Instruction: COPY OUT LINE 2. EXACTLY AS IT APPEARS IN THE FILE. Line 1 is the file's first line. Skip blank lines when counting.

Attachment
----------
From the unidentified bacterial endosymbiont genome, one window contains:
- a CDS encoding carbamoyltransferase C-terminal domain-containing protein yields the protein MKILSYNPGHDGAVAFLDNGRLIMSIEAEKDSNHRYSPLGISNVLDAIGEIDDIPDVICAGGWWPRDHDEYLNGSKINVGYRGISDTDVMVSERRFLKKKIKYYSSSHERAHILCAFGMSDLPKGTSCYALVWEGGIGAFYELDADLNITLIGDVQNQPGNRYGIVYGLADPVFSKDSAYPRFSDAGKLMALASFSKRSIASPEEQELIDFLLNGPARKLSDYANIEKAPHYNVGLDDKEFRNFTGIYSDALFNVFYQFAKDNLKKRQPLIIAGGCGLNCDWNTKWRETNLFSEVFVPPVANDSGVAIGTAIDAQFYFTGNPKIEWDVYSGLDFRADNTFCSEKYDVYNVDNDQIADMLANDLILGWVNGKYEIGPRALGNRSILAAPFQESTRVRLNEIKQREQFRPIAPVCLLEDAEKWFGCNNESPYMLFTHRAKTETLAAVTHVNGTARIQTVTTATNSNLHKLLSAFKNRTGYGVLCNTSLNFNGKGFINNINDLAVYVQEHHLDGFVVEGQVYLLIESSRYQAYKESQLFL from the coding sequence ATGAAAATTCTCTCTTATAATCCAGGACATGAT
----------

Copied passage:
- a CDS encoding carbamoyltransferase C-terminal domain-containing protein yields the protein MKILSYNPGHDGAVAFLDNGRLIMSIEAEKDSNHRYSPLGISNVLDAIGEIDDIPDVICAGGWWPRDHDEYLNGSKINVGYRGISDTDVMVSERRFLKKKIKYYSSSHERAHILCAFGMSDLPKGTSCYALVWEGGIGAFYELDADLNITLIGDVQNQPGNRYGIVYGLADPVFSKDSAYPRFSDAGKLMALASFSKRSIASPEEQELIDFLLNGPARKLSDYANIEKAPHYNVGLDDKEFRNFTGIYSDALFNVFYQFAKDNLKKRQPLIIAGGCGLNCDWNTKWRETNLFSEVFVPPVANDSGVAIGTAIDAQFYFTGNPKIEWDVYSGLDFRADNTFCSEKYDVYNVDNDQIADMLANDLILGWVNGKYEIGPRALGNRSILAAPFQESTRVRLNEIKQREQFRPIAPVCLLEDAEKWFGCNNESPYMLFTHRAKTETLAAVTHVNGTARIQTVTTATNSNLHKLLSAFKNRTGYGVLCNTSLNFNGKGFINNINDLAVYVQEHHLDGFVVEGQVYLLIESSRYQAYKESQLFL from the coding sequence ATGAAAATTCTCTCTTATAATCCAGGACATGAT